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Incremental Natural Actor-Critic Algorithms
Shalabh Bhatnagar · Richard Sutton · Mohammad Ghavamzadeh · Mark P Lee

Tue Dec 04 05:20 PM -- 05:30 PM (PST) @

We present four new reinforcement learning algorithms based on actor-critic and natural-gradient ideas, and provide their convergence proofs. Actor-critic reinforcement learning methods are online approximations to policy iteration in which the value-function parameters are estimated using temporal difference learning and the policy parameters are updated by stochastic gradient descent. Methods based on policy gradient in this way are of special interest because of their compatibility with function approximation methods, which are needed to handle large or infinite state spaces, and the use of temporal difference learning in this way is of interest because in many applications it dramatically reduces the variance of the policy gradient estimates. The use of the natural gradient is of interest because it can produce better conditioned parameterizations and has been shown to further reduce variance in some cases. Our results extend prior two-timescale convergence results for actor-critic methods by Konda et al.\ by using temporal difference learning in the actor and by incorporating natural gradients, and extend prior empirical studies of natural-gradient actor-critic methods by Peters et al.\ by providing the first convergence proofs and the first fully incremental algorithms.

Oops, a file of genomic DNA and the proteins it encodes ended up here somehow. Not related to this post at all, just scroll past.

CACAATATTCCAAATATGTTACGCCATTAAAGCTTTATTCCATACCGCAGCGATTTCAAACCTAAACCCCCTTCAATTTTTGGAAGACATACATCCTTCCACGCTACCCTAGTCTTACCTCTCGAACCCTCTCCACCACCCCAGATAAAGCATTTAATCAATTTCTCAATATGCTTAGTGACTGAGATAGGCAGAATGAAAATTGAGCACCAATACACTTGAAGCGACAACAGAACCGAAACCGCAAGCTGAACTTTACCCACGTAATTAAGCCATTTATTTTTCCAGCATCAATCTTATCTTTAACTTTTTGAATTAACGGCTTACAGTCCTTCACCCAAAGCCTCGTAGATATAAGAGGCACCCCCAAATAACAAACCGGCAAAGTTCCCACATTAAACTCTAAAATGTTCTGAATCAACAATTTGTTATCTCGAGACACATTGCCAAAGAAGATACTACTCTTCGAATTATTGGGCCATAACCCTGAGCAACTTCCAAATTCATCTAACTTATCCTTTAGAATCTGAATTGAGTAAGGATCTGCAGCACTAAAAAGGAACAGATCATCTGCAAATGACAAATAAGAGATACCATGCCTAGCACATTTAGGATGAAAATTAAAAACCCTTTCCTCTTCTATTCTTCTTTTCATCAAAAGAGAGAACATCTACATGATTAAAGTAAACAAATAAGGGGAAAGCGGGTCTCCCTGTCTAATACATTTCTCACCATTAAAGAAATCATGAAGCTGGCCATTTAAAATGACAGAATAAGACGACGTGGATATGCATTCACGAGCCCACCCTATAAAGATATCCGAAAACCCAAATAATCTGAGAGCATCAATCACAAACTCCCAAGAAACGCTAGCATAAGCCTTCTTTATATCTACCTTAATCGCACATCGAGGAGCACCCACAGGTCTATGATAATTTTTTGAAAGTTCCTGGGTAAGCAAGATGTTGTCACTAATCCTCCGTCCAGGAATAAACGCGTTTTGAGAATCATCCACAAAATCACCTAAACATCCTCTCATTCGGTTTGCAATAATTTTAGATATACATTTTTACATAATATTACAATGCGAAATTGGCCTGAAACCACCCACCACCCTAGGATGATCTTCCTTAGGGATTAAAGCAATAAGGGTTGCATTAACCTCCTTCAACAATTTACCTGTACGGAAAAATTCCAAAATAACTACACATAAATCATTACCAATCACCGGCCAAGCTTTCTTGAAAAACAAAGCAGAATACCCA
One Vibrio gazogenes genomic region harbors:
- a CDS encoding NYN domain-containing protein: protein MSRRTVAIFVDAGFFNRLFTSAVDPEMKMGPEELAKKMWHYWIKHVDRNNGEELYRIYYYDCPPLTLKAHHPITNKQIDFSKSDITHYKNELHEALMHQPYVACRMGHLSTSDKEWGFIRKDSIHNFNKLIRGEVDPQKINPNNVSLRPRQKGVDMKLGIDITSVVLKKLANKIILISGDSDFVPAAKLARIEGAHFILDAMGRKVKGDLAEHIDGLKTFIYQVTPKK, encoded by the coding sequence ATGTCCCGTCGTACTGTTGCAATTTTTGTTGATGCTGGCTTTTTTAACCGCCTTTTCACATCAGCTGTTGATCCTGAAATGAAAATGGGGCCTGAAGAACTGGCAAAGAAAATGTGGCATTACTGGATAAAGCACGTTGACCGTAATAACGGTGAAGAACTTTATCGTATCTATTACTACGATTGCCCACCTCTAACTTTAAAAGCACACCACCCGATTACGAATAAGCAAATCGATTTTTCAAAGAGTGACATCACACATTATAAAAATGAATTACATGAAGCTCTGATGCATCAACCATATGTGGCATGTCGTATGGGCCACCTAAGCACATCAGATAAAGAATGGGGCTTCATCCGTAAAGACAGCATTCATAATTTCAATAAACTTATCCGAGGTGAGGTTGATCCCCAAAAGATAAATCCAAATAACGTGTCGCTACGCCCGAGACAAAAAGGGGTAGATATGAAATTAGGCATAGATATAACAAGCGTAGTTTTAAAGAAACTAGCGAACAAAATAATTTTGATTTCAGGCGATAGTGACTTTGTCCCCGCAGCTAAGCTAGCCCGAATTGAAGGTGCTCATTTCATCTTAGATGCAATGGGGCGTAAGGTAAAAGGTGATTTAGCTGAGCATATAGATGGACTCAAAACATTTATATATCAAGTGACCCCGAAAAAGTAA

Author Information

Shalabh Bhatnagar (Indian Institute of Science)
Richard Sutton (DeepMind, U Alberta)

Richard S. Sutton is a professor and iCORE chair in the department of computing science at the University of Alberta. He is a fellow of the Association for the Advancement of Artificial Intelligence and co-author of the textbook "Reinforcement Learning: An Introduction" from MIT Press. Before joining the University of Alberta in 2003, he worked in industry at AT&T and GTE Labs, and in academia at the University of Massachusetts. He received a PhD in computer science from the University of Massachusetts in 1984 and a BA in psychology from Stanford University in 1978. Rich's research interests center on the learning problems facing a decision-maker interacting with its environment, which he sees as central to artificial intelligence. He is also interested in animal learning psychology, in connectionist networks, and generally in systems that continually improve their representations and models of the world.

Mohammad Ghavamzadeh (Facebook AI Research)
Mark P Lee (University of Alberta)

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